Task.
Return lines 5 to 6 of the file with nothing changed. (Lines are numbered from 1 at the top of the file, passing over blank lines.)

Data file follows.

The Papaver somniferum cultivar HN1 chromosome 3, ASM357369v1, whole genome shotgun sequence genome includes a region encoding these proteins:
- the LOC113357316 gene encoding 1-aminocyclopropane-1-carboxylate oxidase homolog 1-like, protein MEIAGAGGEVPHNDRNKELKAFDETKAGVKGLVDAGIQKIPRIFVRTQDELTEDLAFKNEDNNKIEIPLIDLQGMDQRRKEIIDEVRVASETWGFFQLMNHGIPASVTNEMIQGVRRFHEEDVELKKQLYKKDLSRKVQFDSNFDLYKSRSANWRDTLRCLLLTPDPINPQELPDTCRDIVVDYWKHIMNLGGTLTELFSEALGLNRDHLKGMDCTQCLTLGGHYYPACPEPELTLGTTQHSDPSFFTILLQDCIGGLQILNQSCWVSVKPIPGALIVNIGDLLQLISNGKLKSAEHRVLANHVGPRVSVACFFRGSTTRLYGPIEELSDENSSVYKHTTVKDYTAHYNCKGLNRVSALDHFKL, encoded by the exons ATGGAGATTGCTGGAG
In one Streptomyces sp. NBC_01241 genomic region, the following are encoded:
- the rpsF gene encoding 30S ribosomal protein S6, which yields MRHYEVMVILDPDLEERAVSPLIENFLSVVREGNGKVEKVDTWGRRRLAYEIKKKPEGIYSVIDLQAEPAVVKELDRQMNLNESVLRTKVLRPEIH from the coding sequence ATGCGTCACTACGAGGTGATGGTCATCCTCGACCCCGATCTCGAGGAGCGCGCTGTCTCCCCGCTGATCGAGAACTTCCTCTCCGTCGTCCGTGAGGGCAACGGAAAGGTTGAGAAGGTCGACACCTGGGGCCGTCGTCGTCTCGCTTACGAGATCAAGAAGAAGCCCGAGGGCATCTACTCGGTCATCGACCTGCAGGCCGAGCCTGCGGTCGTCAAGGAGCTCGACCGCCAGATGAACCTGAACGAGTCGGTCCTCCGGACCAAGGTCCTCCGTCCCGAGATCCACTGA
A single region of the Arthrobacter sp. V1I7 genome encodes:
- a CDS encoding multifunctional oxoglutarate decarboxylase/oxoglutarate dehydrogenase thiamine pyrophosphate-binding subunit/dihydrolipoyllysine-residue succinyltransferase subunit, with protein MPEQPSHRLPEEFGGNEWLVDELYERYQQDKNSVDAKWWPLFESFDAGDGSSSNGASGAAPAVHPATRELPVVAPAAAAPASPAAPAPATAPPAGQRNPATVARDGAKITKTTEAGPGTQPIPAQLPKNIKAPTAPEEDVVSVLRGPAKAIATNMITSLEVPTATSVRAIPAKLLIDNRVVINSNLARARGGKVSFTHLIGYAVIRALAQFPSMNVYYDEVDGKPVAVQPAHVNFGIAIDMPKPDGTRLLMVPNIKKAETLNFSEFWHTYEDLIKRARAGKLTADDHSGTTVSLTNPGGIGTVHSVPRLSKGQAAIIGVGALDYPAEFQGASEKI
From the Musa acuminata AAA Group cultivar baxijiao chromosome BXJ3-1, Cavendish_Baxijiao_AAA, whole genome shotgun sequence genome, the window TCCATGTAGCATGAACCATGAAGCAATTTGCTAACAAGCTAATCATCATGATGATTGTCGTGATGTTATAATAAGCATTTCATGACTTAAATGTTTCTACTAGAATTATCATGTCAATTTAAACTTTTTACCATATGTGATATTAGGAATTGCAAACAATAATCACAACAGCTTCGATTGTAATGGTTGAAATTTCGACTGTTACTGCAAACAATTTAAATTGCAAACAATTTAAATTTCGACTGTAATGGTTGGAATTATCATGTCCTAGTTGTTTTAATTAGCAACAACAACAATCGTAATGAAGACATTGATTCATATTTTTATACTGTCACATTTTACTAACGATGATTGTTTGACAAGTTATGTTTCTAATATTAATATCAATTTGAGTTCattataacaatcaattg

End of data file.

A single region of the Arthrobacter sp. V1I7 genome encodes:
- a CDS encoding multifunctional oxoglutarate decarboxylase/oxoglutarate dehydrogenase thiamine pyrophosphate-binding subunit/dihydrolipoyllysine-residue succinyltransferase subunit, with protein MPEQPSHRLPEEFGGNEWLVDELYERYQQDKNSVDAKWWPLFESFDAGDGSSSNGASGAAPAVHPATRELPVVAPAAAAPASPAAPAPATAPPAGQRNPATVARDGAKITKTTEAGPGTQPIPAQLPKNIKAPTAPEEDVVSVLRGPAKAIATNMITSLEVPTATSVRAIPAKLLIDNRVVINSNLARARGGKVSFTHLIGYAVIRALAQFPSMNVYYDEVDGKPVAVQPAHVNFGIAIDMPKPDGTRLLMVPNIKKAETLNFSEFWHTYEDLIKRARAGKLTADDHSGTTVSLTNPGGIGTVHSVPRLSKGQAAIIGVGALDYPAEFQGASEKI